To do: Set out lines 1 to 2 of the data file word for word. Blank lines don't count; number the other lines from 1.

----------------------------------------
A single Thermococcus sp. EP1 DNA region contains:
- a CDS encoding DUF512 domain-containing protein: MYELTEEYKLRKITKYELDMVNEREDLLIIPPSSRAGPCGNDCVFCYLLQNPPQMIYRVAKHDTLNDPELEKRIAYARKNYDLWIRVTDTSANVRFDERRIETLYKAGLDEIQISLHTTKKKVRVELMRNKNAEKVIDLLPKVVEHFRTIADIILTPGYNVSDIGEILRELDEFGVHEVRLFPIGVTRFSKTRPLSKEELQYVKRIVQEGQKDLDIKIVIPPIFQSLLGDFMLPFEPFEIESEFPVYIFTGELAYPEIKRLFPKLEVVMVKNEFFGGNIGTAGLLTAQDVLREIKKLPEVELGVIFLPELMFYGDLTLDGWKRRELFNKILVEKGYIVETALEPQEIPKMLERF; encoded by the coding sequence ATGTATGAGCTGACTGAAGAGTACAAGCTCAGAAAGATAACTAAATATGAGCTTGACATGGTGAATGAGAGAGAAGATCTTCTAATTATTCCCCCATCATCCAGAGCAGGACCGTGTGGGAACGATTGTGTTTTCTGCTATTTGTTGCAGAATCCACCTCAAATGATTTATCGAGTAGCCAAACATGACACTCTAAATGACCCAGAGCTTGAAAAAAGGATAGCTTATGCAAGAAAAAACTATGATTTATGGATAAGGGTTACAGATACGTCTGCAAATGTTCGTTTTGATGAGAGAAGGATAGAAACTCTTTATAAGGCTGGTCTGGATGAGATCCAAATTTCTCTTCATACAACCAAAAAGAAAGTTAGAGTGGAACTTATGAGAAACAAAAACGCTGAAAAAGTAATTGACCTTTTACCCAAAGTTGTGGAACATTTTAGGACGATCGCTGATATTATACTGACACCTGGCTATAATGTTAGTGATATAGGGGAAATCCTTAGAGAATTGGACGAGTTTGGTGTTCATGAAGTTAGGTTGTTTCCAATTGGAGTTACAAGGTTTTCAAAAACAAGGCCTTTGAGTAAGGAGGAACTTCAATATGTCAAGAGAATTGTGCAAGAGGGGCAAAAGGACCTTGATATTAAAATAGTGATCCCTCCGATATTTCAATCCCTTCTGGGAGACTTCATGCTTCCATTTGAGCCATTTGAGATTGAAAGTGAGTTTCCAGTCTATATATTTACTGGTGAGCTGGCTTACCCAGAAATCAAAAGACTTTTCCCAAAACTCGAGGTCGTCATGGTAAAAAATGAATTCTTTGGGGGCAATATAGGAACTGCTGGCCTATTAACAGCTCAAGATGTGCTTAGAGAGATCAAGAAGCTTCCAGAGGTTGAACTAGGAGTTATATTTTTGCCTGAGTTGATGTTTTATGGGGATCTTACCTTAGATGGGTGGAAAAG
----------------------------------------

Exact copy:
A single Thermococcus sp. EP1 DNA region contains:
- a CDS encoding DUF512 domain-containing protein: MYELTEEYKLRKITKYELDMVNEREDLLIIPPSSRAGPCGNDCVFCYLLQNPPQMIYRVAKHDTLNDPELEKRIAYARKNYDLWIRVTDTSANVRFDERRIETLYKAGLDEIQISLHTTKKKVRVELMRNKNAEKVIDLLPKVVEHFRTIADIILTPGYNVSDIGEILRELDEFGVHEVRLFPIGVTRFSKTRPLSKEELQYVKRIVQEGQKDLDIKIVIPPIFQSLLGDFMLPFEPFEIESEFPVYIFTGELAYPEIKRLFPKLEVVMVKNEFFGGNIGTAGLLTAQDVLREIKKLPEVELGVIFLPELMFYGDLTLDGWKRRELFNKILVEKGYIVETALEPQEIPKMLERF; encoded by the coding sequence ATGTATGAGCTGACTGAAGAGTACAAGCTCAGAAAGATAACTAAATATGAGCTTGACATGGTGAATGAGAGAGAAGATCTTCTAATTATTCCCCCATCATCCAGAGCAGGACCGTGTGGGAACGATTGTGTTTTCTGCTATTTGTTGCAGAATCCACCTCAAATGATTTATCGAGTAGCCAAACATGACACTCTAAATGACCCAGAGCTTGAAAAAAGGATAGCTTATGCAAGAAAAAACTATGATTTATGGATAAGGGTTACAGATACGTCTGCAAATGTTCGTTTTGATGAGAGAAGGATAGAAACTCTTTATAAGGCTGGTCTGGATGAGATCCAAATTTCTCTTCATACAACCAAAAAGAAAGTTAGAGTGGAACTTATGAGAAACAAAAACGCTGAAAAAGTAATTGACCTTTTACCCAAAGTTGTGGAACATTTTAGGACGATCGCTGATATTATACTGACACCTGGCTATAATGTTAGTGATATAGGGGAAATCCTTAGAGAATTGGACGAGTTTGGTGTTCATGAAGTTAGGTTGTTTCCAATTGGAGTTACAAGGTTTTCAAAAACAAGGCCTTTGAGTAAGGAGGAACTTCAATATGTCAAGAGAATTGTGCAAGAGGGGCAAAAGGACCTTGATATTAAAATAGTGATCCCTCCGATATTTCAATCCCTTCTGGGAGACTTCATGCTTCCATTTGAGCCATTTGAGATTGAAAGTGAGTTTCCAGTCTATATATTTACTGGTGAGCTGGCTTACCCAGAAATCAAAAGACTTTTCCCAAAACTCGAGGTCGTCATGGTAAAAAATGAATTCTTTGGGGGCAATATAGGAACTGCTGGCCTATTAACAGCTCAAGATGTGCTTAGAGAGATCAAGAAGCTTCCAGAGGTTGAACTAGGAGTTATATTTTTGCCTGAGTTGATGTTTTATGGGGATCTTACCTTAGATGGGTGGAAAAG